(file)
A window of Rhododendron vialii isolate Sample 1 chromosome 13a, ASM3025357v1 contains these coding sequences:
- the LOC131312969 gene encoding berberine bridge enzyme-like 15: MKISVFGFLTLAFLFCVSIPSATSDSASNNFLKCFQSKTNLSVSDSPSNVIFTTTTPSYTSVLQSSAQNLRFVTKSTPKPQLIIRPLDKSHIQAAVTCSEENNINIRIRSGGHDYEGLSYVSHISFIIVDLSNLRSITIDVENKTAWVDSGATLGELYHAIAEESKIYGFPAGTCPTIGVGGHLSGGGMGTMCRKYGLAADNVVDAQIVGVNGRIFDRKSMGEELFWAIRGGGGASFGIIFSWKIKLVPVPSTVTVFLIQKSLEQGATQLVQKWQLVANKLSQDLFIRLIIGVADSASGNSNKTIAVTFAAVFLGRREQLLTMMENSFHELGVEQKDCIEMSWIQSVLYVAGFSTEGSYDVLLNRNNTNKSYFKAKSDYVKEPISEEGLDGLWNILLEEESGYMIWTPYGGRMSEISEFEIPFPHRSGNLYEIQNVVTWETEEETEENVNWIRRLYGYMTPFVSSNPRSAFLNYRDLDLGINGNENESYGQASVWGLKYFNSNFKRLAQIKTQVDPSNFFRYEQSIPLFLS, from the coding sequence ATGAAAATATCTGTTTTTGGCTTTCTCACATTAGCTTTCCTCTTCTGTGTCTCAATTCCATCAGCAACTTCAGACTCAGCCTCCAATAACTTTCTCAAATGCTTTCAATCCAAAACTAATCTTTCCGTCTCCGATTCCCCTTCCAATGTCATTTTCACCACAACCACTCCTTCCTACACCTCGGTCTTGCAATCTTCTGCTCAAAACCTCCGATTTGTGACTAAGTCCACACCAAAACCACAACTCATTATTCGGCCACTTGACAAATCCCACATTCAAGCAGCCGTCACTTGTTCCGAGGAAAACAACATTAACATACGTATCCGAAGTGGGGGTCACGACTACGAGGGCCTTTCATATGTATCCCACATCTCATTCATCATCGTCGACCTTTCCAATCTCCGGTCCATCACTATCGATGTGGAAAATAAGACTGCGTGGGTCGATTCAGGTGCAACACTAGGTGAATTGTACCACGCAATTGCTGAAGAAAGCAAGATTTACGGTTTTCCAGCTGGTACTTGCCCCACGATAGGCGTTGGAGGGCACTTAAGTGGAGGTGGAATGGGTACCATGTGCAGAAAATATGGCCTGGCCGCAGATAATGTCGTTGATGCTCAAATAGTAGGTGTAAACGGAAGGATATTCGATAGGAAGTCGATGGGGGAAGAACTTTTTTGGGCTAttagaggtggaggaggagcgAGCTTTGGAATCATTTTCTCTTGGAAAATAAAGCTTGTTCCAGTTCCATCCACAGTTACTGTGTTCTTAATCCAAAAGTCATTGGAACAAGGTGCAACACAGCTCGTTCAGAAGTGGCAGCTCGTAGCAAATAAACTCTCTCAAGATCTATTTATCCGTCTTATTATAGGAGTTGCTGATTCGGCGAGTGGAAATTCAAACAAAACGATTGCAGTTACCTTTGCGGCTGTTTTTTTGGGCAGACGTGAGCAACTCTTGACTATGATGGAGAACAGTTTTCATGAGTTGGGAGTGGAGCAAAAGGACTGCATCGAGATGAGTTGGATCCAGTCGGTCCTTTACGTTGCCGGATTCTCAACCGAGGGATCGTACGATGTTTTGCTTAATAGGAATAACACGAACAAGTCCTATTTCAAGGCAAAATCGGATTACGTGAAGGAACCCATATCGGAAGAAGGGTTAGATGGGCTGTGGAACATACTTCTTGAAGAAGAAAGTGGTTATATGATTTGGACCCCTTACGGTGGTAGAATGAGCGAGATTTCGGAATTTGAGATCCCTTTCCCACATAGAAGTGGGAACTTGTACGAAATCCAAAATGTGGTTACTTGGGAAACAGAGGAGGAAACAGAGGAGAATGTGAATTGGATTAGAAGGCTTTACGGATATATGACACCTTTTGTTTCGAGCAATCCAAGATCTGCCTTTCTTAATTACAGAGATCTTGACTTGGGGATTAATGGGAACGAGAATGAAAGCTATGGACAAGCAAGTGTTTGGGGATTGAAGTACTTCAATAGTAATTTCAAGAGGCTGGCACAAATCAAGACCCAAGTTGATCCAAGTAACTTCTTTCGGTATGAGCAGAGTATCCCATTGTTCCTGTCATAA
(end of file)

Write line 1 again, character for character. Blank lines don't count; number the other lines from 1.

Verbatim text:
A window of Rhododendron vialii isolate Sample 1 chromosome 13a, ASM3025357v1 contains these coding sequences: